An introduction to Vein Pattern Recognition Technology

Vein Pattern Recognition (VPR) is an automated, physical biometric that identifies us by the unique pattern of veins in our palms or fingertips. Today, as people around the world prioritize hygiene to prevent the spread of COVID-19, many organizations have begun adopting VPR technology because it requires no direct, physical contact to make an accurate identification. 

Thanks to a helpful feature of the proteins in our blood, VPR scanners can accurately detect vein patterns with the user’s hand hovered over or within a sensor. The scanners work by illuminating the hemoglobin (a protein that carries oxygen through the bloodstream) in our veins with NIR (near-infrared) light. The scanners create an image of the vein pattern by capturing either the reflected light or the light that passes through the target.

Why use Veins for Recognition

Just like our eyes and fingerprints, our vein patterns develop before birth and retain unique features with which biometric tools can distinguish us from others.

Some may wonder why we scan for veins instead of arteries. We use veins because they have the following features that allow us to scan them more easily than arteries: 

  • Veins are much larger than arteries.
  • Veins lie closer to the surface of the skin.
  • The veins absorb much more NIR light than arteries and, thus, appear much darker and more defined when scanned.  

An example of a vein pattern captured with NIR light can be seen below:

How does vein pattern recognition work?
Vein pattern

Source

The Components Of Vein Pattern Recognition

A VPR system consists of four major components:

  1. A sensor with NIR LED lights to illuminate the hemoglobin in our veins.
  1. A high-resolution Charged Couple Device (CCD) camera.
  1. A processing unit to extract the unique pattern of blood vessels from captured images and produce templates containing an individual’s identifiable features for enrollment and verification.
  1. A database to store the enrollment and verification templates, as well as a log of all transactions.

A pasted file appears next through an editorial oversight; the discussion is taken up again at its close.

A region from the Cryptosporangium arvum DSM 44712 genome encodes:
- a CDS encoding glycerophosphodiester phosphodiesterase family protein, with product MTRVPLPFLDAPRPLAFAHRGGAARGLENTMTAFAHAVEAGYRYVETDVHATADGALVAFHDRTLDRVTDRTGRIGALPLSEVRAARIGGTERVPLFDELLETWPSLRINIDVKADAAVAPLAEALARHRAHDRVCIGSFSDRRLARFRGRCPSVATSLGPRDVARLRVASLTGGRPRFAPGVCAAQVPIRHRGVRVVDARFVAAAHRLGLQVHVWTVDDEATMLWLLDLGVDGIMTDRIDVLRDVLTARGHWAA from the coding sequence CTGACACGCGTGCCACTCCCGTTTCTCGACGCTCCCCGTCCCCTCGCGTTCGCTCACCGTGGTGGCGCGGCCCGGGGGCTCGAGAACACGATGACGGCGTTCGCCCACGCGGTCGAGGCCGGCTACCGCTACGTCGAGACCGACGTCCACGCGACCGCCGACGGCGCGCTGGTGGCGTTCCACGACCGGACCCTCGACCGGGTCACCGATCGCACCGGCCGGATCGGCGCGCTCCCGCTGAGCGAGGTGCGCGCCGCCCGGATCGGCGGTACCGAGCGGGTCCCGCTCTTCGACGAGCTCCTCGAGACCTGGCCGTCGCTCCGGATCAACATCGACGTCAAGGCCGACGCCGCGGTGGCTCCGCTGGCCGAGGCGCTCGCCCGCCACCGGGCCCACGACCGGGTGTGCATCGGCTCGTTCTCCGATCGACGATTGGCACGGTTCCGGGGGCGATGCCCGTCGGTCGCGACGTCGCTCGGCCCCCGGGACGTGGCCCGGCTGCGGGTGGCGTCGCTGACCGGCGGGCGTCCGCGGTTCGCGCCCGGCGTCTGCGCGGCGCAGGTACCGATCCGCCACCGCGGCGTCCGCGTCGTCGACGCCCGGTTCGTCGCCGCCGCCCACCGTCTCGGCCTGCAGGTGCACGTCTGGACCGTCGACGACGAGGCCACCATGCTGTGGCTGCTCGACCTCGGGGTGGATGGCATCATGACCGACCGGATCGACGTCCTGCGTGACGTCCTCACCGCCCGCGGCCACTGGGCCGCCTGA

How Vein Pattern Recognition Works

To use a VPR system, the user only needs to place their palm or fingertips into a scanner. Some scanners have guides to help the user properly position their hand. Although, the guides require direct physical contact. Without guides, the sensor remains completely contactless.

After the user properly positions their palm or fingertip, the system illuminates the unique pattern of blood vessels by one of two techniques:

Diffused Illumination

Located on the same side of the VPR system as the NIR light source, the VPR sensor captures the NIR light reflected from the palm or the fingertips.  With diffused illumination, the thickness of the skin does not affect the raw image of the veins.

Direct Illumination 

Direct illumination involves flashing NIR light directly through the palm or fingertips and capturing the light from the opposite side of the target. The thickness of the skin may affect the light’s ability to shine through the target onto the sensor.  The system can flash the NIR light from above, below, or the opposite sides of the VPR scanner. Each scanner position has its own advantages and disadvantages:

  • Top lighting results in the clearest raw image of the vein patterns, but these lighting units can be large and collect dust quickly.
  • Side lighting requires more NIR lighting power than other methods, as well as more processing power to capture the raw image of the vein pattern.